in chapter 2 the abbot is admonished to reprove, persuade and rebuke, to adapt himself to circumstances, to punish only when other measures have failed and then only in consideration of the needs of the individual, the severity of the fault, and the situation.

there are several successive paragraphs on discipline, governance and correction, all of which point to the aim of perfecting first the abbot himself, then of his charges in virtue, and modelling God as a loving father and shepherd. while I don’t see OP’s quote the entire chapter is grounded in the proper love, in imitation of God the Father, the abbot should have for the souls in his care, and the reasons with biblical cites why corporal punishment may be used in severe cases.

in successsive chapters such as 4 the tools of good works and 5 of obedience, the first degree of humility, fear of the Lord, and fear of eternal deprivation of His presence in Hell, and desire for everlasting life, is the basis of all profession and practice of the Christian life, and this fear leads to love of the Lord manifested by obedience to his commands (as Christ himself ordained at the Last Supper).

in chapter 7 Benedict uses the analogy of Jacob’s ladder to describe ascent to spiritual perfection which means to perfect love of God, and describes the first step as fear of the Lord and humble obedience to his commands, as conveyed by those he has appointed as shepherds of souls. the stages in ascent of the ladder are turning away from the loves and desires of the flesh, to love and desire for the things of God, but the first step is fear of the Lord and obedience to his commands.

when the 12 degrees of humility are described, the saint ends with the admonition that the monk will presently, through practice of these tools and virtues, come to the perfect love of God which casts out fear, and that he will begin to do all these things freely, joyously out of love, rather than fear of hell.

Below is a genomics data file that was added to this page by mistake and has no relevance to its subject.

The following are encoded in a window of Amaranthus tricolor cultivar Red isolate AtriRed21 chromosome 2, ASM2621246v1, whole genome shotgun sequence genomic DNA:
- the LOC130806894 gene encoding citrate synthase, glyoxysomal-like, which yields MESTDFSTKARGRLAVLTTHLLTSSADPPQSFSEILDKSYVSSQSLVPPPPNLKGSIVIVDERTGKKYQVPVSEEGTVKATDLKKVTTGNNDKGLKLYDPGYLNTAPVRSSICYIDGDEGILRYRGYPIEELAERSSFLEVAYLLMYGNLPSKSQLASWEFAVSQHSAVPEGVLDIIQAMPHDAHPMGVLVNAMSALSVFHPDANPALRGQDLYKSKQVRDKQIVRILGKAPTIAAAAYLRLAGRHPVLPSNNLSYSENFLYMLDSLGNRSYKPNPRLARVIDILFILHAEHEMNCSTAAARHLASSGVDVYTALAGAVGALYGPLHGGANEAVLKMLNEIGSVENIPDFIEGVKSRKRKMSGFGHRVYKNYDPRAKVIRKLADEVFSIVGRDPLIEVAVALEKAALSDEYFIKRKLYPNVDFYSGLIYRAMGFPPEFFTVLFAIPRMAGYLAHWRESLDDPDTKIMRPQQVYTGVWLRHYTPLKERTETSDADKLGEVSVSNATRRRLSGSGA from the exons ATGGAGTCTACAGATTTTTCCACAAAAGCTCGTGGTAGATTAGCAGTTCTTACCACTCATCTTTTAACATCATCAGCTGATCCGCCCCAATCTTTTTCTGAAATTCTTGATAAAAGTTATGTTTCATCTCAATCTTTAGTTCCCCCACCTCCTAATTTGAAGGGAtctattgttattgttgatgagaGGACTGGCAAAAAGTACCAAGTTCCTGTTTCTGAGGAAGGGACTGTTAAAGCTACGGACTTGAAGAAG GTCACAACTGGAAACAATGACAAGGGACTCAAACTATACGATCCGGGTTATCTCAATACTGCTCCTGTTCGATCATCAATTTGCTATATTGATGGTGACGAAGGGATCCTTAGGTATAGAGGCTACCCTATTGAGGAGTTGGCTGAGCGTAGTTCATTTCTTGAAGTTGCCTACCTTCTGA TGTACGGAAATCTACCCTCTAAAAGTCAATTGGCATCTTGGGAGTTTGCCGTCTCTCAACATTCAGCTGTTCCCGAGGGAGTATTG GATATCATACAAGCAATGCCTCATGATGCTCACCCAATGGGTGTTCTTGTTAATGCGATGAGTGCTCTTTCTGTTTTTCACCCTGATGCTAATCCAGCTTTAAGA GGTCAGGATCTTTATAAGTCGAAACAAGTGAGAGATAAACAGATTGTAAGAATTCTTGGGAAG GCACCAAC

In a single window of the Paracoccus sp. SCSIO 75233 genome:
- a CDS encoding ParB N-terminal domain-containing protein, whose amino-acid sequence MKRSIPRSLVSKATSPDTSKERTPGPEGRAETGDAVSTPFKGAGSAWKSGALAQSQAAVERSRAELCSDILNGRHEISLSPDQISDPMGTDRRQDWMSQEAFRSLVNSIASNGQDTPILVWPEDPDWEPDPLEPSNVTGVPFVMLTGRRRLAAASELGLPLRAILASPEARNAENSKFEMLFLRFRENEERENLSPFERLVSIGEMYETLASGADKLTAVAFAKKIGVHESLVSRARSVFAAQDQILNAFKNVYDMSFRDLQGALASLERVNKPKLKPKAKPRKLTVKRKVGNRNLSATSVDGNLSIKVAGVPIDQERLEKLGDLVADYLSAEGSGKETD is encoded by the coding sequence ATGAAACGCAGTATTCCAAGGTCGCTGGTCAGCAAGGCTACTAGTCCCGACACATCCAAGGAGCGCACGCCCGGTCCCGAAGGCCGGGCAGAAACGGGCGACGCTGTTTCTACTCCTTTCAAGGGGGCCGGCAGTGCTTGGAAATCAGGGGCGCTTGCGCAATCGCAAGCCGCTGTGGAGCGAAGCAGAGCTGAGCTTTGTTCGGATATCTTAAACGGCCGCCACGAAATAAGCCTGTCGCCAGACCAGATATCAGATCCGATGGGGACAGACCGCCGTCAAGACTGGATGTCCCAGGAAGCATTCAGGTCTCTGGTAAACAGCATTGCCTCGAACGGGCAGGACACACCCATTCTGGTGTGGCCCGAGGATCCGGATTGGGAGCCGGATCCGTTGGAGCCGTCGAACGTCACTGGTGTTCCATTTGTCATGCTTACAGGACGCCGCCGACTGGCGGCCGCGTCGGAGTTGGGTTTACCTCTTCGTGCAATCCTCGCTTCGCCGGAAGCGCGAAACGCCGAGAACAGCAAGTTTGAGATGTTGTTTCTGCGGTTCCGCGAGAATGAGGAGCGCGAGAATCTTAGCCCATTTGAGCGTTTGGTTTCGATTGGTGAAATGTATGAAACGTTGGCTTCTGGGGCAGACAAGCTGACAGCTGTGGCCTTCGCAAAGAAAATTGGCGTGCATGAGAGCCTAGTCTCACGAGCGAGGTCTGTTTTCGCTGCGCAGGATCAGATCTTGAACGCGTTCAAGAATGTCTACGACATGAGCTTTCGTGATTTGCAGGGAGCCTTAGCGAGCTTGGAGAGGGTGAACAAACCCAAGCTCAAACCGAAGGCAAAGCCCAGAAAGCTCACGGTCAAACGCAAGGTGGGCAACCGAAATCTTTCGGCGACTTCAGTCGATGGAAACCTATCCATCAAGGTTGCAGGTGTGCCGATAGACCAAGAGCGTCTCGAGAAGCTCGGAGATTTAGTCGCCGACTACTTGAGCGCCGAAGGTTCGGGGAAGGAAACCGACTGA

I hope this helps in putting the Catholic construction on the idea in OP.

no abbot or abbess or priest or bishop, or the nuns and brothers under their direction, who truly loved the Lord and the souls under their care ever punished, reproved, disciplined or cherished in order that those souls should love them, but that they should learn to love the Lord through obedience.

I don’t think nuns who disciplined their students sought to instill fear (as in fright) of the nuns or of God in the students, but rather sought to remove inappropriate habits (no pun intended). God chastises and reproves those whom He loves.

It is apparently from a song… meaning it must be taught in the Faith.

[Edited by Moderator]

…it’s from a song by the band Death Cab for Cutie (I’ve heard it myself), and is definitely NOT representative of the teachings of the Catholic Faith. If anything, it is nihilism, and I’m pretty sure that the young alternative rockers didn’t have experience with knuckle-bruising nuns…

[size=2]“I Will Follow You Into The Dark”

Love of mine some day you will die
But I’ll be close behind
I’ll follow you into the dark

No blinding light or tunnels to gates of white
Just our hands clasped so tight
Waiting for the hint of a spark
If Heaven and Hell decide
That they both are satisfied
Illuminate the NOs on their vacancy signs

If there’s no one beside you
When your soul embarks
Then I’ll follow you into the dark

In Catholic school as vicious as Roman rule
I got my knuckles bruised by a lady in black
And I held my tongue as she told me
"Son fear is the heart of love"
So I never went back

If Heaven and Hell decide
That they both are satisfied
Illuminate the NOs on their vacancy signs

If there’s no one beside you
When your soul embarks
Then I’ll follow you into the dark

You and me have seen everything to see
From Bangkok to Calgary
And the soles of your shoes are all worn down
The time for sleep is now
It’s nothing to cry about
Cause we’ll hold each other soon
The blackest of rooms

If Heaven and Hell decide
That they both are satisfied
Illuminate the NOs on their vacancy signs

If there’s no one beside you
When your soul embarks
Then I’ll follow you into the dark
Then I’ll follow you into the dark[/size]

I attended parochial school in the 1960s. Everyone had more respect for authority then and teachers of all stripes were sterner disciplinarians then now but I never feared the nuns-most of them were of the kindest and gentlest nature while expecting more out of us at the same time.